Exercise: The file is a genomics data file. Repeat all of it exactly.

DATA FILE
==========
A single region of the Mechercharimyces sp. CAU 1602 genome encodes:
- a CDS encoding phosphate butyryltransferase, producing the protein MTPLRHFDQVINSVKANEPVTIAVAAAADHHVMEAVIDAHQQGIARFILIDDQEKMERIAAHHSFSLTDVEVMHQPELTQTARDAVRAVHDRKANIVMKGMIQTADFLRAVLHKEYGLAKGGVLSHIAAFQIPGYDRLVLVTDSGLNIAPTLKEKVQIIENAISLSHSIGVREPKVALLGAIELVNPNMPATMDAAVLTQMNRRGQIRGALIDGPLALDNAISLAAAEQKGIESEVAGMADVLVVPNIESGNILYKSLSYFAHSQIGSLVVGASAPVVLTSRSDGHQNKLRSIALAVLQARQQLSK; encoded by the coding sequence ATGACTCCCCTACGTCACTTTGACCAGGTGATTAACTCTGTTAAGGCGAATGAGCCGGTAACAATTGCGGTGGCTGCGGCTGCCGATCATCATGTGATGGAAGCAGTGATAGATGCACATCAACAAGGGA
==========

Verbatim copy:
A single region of the Mechercharimyces sp. CAU 1602 genome encodes:
- a CDS encoding phosphate butyryltransferase, producing the protein MTPLRHFDQVINSVKANEPVTIAVAAAADHHVMEAVIDAHQQGIARFILIDDQEKMERIAAHHSFSLTDVEVMHQPELTQTARDAVRAVHDRKANIVMKGMIQTADFLRAVLHKEYGLAKGGVLSHIAAFQIPGYDRLVLVTDSGLNIAPTLKEKVQIIENAISLSHSIGVREPKVALLGAIELVNPNMPATMDAAVLTQMNRRGQIRGALIDGPLALDNAISLAAAEQKGIESEVAGMADVLVVPNIESGNILYKSLSYFAHSQIGSLVVGASAPVVLTSRSDGHQNKLRSIALAVLQARQQLSK; encoded by the coding sequence ATGACTCCCCTACGTCACTTTGACCAGGTGATTAACTCTGTTAAGGCGAATGAGCCGGTAACAATTGCGGTGGCTGCGGCTGCCGATCATCATGTGATGGAAGCAGTGATAGATGCACATCAACAAGGGA